Whether the FCC and broadband industry can convince a judge that bogus claims of hampered investment was the honest catalyst of their handout to telecom monopolies sits at the heart of this entire looming legal battle. The FCC and broadband industry will come prepared for battle with an ocean of ISP-funded economist data breathlessly insisting that the broadband industry was devastated by some arguably modest (by international standards) consumer protections. Net neutrality activists, in contrast, will try to argue the FCC was being "arbitrary and capricious" in its aggressive repeal of the rules at industry behest.

One of the major reasons the telecom industry wanted Brett Kavanaugh on the Supreme Court is because this entire battle could rest on his shoulders. Kavanaugh supported the idiotic ISP argument that net neutrality rules somehow violate ISP First Amendment rights (we've dismantled this previously, noting your ISP is not making "editorial" decisions as a network operator). Given ISPs are trying to argue that state and federal oversight is a free speech issue, Kavanaugh's appointment could prove fatal in that regard if this fight makes it to the highest court in the land.

Meanwhile, there should also be some interesting sideshows during this looming legal battle, including discussions of why the FCC made up a DDOS attack, and ignored comment fraud and identity theft during the public comment process, both part of a pretty obvious effort on the FCC's part to downplay the massive, bipartisan public opposition to what the FCC was doing. This is a story about corruption, misinformation, and ignoring the public welfare to the benefit of widely despised telecom monopolies. The FCC, in contrast, desperately wants the courts to believe this was all just adult policy making as usual.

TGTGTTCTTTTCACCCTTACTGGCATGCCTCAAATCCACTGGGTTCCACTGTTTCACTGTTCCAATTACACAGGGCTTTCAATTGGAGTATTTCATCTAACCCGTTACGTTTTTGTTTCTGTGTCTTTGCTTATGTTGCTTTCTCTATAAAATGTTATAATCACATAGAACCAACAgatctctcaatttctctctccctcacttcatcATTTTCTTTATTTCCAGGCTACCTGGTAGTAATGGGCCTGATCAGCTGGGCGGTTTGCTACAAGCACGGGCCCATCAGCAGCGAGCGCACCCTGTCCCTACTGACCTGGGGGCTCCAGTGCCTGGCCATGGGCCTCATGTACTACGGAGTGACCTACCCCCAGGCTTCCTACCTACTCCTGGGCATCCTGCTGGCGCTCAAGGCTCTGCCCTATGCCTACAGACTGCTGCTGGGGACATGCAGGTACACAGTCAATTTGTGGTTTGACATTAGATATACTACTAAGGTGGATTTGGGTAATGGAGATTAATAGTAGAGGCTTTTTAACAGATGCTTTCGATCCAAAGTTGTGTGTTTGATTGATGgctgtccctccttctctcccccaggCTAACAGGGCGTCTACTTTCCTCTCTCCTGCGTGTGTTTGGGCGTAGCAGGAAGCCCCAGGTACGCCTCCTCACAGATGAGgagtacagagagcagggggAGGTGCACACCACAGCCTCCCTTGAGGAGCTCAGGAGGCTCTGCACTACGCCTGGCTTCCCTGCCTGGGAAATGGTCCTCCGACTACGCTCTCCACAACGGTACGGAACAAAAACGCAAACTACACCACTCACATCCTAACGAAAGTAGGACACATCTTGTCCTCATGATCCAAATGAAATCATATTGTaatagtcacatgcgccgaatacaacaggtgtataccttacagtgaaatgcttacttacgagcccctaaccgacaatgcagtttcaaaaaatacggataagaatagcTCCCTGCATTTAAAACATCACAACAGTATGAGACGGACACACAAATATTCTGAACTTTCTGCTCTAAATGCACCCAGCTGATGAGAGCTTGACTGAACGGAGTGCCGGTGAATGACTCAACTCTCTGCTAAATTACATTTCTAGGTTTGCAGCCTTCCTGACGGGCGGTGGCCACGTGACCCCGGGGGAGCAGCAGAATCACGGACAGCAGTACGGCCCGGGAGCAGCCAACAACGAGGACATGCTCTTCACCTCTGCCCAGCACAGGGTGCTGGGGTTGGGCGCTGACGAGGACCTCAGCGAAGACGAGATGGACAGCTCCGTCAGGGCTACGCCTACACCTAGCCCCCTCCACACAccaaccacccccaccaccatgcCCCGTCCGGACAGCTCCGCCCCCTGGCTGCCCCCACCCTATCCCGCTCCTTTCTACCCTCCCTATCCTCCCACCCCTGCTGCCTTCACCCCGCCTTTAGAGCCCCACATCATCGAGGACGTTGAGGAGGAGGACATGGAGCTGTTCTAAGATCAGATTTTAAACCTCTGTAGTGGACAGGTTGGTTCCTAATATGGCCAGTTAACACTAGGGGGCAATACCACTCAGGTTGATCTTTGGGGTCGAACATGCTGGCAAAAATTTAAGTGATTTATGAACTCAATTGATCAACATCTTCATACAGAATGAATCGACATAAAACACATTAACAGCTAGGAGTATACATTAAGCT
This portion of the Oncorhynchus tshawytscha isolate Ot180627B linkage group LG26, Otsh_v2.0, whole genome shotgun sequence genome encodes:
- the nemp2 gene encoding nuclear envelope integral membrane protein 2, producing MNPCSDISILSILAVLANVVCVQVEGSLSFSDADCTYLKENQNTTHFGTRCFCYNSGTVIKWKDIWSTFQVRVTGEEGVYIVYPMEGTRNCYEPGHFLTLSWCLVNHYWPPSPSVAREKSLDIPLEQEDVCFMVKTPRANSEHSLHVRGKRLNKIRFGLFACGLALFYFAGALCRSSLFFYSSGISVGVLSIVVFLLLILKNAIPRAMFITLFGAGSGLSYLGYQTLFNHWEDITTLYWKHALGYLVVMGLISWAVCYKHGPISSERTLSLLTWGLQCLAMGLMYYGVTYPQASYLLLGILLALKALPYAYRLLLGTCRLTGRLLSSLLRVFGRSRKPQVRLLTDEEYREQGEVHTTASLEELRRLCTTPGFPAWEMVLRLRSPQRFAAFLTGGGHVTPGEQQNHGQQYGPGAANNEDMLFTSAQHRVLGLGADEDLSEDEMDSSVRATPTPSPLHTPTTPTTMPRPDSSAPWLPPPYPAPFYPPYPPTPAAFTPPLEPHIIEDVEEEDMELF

Reader Comments

Subscribe: RSS

View by: Time | Thread


  • identicon
    Anonymous Coward, 12 Oct 2018 @ 12:22pm

    I really hope this end up with Pai in prison

    Pai deserves to die in prison for the harm that he had caused the American public already. The harm that will continue into the future can't ever be atoned for.

    reply to this | link to this | view in chronology ]

  • identicon
    Anonymous Coward, 12 Oct 2018 @ 12:25pm

    What a bullshit agency. I wanted to report an unlicensed uhf radio operator living next door to me wiped out a dvr/vcr/dub recorder frying some transistors with illegal use of uhf radio, but fear such a bullshit response from this agency, I just wrote off $360.

    reply to this | link to this | view in chronology ]

    • identicon
      U Haas-Fear, 12 Oct 2018 @ 12:42pm

      Re: " but fear such a bullshit response from this agency,"

      Self-fulfilling prophecy.

      So, your imagination condemns the agency? My bet is FCC would follow that up vigorously.

      reply to this | link to this | view in chronology ]

      • identicon
        Anonymous Coward, 12 Oct 2018 @ 3:10pm

        Re: Re: " but fear such a bullshit response from this agency,"

        They might fine this person, but I will never see my dvr working again.

        reply to this | link to this | view in chronology ]

        • identicon
          Anonymous Coward, 12 Oct 2018 @ 6:09pm

          Re: Re: Re: " but fear such a bullshit response from this agency,"

          What do you want the FCC to do? They're not an insurance agency. If they issue a fine, there will be a record of that, and you can use the record in small claims court.